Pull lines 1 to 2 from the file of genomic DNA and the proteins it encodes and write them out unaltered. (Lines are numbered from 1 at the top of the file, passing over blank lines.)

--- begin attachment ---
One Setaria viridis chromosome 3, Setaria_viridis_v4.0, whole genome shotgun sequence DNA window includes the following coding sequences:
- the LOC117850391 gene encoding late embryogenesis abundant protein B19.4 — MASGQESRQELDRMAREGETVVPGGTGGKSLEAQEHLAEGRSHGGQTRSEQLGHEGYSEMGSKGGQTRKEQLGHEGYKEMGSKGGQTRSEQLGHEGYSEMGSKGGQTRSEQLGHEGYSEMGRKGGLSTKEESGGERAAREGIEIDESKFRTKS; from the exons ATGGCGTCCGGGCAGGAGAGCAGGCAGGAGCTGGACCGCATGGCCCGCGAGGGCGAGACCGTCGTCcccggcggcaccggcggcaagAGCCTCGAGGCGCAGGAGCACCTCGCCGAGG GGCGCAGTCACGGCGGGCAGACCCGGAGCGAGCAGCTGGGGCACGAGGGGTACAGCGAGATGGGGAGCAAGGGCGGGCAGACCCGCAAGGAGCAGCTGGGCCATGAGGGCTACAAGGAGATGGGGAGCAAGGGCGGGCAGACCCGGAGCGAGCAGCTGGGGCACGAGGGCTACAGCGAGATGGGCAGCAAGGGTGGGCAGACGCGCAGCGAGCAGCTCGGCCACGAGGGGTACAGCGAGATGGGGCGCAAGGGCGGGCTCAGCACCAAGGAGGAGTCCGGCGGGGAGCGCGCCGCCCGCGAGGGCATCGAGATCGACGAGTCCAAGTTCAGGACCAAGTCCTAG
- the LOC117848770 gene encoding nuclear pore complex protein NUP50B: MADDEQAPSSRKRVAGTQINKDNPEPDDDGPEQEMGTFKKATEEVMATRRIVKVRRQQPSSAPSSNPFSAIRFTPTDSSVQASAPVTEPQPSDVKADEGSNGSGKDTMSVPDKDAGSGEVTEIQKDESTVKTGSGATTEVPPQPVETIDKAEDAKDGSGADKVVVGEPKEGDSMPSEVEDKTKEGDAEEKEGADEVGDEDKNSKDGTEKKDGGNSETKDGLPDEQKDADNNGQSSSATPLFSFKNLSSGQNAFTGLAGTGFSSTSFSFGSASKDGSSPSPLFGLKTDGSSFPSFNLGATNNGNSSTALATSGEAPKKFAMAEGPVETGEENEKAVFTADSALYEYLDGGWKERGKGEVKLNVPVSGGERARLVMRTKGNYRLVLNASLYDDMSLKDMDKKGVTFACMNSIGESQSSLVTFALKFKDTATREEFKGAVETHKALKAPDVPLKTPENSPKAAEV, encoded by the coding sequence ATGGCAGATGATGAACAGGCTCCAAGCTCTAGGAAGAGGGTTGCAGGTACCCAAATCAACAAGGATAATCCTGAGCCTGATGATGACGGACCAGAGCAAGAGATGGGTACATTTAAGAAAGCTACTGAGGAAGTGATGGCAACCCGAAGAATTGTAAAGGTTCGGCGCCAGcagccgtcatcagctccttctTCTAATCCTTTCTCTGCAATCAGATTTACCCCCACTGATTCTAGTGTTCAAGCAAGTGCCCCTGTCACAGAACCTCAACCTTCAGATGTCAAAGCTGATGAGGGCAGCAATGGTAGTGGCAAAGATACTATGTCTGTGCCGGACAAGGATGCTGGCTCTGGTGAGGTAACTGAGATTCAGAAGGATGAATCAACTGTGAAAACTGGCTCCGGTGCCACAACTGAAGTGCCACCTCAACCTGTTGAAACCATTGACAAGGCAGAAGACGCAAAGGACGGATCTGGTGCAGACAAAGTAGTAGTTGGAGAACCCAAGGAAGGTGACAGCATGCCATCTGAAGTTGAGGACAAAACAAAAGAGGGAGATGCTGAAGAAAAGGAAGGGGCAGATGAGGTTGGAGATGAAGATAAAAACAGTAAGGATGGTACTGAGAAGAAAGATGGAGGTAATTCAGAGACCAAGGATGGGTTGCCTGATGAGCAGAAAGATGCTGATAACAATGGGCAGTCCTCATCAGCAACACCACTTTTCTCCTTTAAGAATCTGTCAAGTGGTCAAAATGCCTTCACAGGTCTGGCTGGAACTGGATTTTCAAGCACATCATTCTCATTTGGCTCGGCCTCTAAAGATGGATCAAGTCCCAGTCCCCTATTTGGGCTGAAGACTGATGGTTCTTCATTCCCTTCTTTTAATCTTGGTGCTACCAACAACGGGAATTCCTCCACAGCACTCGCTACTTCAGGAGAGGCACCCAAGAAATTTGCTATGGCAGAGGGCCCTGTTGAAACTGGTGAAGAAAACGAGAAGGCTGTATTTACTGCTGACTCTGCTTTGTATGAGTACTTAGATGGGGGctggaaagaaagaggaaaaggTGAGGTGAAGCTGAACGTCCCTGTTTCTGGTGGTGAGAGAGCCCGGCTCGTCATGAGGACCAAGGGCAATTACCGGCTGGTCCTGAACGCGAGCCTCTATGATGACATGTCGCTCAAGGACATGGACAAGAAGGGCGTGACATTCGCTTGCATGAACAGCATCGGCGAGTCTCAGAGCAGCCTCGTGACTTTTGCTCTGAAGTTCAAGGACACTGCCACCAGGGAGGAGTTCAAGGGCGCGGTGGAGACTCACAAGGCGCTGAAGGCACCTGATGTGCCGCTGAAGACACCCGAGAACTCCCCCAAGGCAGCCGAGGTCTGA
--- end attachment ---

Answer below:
One Setaria viridis chromosome 3, Setaria_viridis_v4.0, whole genome shotgun sequence DNA window includes the following coding sequences:
- the LOC117850391 gene encoding late embryogenesis abundant protein B19.4 — MASGQESRQELDRMAREGETVVPGGTGGKSLEAQEHLAEGRSHGGQTRSEQLGHEGYSEMGSKGGQTRKEQLGHEGYKEMGSKGGQTRSEQLGHEGYSEMGSKGGQTRSEQLGHEGYSEMGRKGGLSTKEESGGERAAREGIEIDESKFRTKS; from the exons ATGGCGTCCGGGCAGGAGAGCAGGCAGGAGCTGGACCGCATGGCCCGCGAGGGCGAGACCGTCGTCcccggcggcaccggcggcaagAGCCTCGAGGCGCAGGAGCACCTCGCCGAGG GGCGCAGTCACGGCGGGCAGACCCGGAGCGAGCAGCTGGGGCACGAGGGGTACAGCGAGATGGGGAGCAAGGGCGGGCAGACCCGCAAGGAGCAGCTGGGCCATGAGGGCTACAAGGAGATGGGGAGCAAGGGCGGGCAGACCCGGAGCGAGCAGCTGGGGCACGAGGGCTACAGCGAGATGGGCAGCAAGGGTGGGCAGACGCGCAGCGAGCAGCTCGGCCACGAGGGGTACAGCGAGATGGGGCGCAAGGGCGGGCTCAGCACCAAGGAGGAGTCCGGCGGGGAGCGCGCCGCCCGCGAGGGCATCGAGATCGACGAGTCCAAGTTCAGGACCAAGTCCTAG